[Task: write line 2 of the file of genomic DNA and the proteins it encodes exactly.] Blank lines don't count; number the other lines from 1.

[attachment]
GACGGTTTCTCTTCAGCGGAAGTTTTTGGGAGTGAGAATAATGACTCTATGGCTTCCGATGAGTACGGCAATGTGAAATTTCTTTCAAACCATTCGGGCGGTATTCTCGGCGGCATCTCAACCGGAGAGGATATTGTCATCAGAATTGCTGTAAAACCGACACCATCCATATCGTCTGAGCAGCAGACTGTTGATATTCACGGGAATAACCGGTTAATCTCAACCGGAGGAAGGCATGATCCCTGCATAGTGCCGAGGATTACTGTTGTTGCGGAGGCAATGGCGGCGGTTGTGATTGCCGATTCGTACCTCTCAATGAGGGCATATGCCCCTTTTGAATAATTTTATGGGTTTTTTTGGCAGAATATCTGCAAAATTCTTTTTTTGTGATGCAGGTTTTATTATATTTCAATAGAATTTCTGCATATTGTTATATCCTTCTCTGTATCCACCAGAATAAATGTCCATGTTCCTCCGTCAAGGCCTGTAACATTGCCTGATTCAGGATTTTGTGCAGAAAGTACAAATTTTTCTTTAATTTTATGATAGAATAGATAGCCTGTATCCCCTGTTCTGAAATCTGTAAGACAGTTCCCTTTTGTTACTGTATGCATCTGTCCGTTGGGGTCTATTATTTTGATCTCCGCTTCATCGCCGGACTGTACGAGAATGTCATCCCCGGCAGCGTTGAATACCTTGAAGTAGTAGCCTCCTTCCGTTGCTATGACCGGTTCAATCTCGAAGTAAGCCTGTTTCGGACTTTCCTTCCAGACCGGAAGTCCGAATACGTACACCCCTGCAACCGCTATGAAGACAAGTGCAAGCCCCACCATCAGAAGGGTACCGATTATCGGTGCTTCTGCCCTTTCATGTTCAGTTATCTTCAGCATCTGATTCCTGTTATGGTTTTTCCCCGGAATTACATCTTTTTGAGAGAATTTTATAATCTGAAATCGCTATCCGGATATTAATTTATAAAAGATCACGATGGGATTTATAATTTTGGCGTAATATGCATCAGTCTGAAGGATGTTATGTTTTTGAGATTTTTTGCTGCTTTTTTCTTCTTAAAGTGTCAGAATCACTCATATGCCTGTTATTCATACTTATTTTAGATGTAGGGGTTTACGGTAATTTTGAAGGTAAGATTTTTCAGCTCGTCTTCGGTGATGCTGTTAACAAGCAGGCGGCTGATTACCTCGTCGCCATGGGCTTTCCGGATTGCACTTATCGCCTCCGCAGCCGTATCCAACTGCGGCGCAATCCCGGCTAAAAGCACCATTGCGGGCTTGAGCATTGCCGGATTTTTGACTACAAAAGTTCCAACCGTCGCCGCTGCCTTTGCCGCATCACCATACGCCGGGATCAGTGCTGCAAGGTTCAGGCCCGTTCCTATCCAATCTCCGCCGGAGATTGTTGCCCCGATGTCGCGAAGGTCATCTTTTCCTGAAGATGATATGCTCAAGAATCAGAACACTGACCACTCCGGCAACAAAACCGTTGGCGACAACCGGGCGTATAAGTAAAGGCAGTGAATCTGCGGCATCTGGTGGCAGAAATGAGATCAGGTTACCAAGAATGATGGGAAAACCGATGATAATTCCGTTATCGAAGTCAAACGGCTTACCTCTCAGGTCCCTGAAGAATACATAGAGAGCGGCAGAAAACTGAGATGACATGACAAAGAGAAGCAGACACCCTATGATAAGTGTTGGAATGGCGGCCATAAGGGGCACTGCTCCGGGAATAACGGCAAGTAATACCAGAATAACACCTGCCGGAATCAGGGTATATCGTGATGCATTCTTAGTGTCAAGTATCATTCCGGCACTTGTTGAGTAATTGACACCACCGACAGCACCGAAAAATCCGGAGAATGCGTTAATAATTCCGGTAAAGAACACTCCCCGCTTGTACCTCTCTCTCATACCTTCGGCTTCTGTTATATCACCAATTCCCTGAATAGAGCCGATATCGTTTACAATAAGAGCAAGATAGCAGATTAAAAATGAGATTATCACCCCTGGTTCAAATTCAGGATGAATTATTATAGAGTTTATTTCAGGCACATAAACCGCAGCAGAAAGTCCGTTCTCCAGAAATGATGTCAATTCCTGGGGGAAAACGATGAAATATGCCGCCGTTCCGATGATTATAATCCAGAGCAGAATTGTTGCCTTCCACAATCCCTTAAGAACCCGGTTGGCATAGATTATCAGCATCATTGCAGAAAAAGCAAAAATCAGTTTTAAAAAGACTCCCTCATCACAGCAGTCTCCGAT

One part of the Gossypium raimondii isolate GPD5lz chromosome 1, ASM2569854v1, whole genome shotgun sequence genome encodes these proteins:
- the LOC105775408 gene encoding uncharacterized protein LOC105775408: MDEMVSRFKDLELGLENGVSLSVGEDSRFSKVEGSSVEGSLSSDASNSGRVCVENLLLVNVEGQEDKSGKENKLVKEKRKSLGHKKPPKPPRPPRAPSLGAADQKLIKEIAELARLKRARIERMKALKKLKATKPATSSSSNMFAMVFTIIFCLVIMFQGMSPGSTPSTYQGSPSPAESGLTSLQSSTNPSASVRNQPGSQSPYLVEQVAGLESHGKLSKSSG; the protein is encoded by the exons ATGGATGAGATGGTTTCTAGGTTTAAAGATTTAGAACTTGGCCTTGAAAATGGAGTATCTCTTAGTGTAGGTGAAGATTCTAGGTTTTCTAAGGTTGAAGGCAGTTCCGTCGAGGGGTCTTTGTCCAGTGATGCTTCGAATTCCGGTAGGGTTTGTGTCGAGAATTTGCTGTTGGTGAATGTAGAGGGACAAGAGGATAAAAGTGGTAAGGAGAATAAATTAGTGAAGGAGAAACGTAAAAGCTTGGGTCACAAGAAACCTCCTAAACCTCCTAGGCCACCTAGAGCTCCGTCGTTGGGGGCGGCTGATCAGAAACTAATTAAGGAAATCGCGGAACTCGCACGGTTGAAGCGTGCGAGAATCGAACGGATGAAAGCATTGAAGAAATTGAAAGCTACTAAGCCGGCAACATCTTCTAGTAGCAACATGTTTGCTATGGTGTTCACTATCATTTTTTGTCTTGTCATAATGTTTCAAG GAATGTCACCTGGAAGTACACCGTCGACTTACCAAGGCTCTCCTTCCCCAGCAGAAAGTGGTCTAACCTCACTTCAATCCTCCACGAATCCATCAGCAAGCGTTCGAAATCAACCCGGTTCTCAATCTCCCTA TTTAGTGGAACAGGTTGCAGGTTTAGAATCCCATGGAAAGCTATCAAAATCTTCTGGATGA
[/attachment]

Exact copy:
One part of the Gossypium raimondii isolate GPD5lz chromosome 1, ASM2569854v1, whole genome shotgun sequence genome encodes these proteins: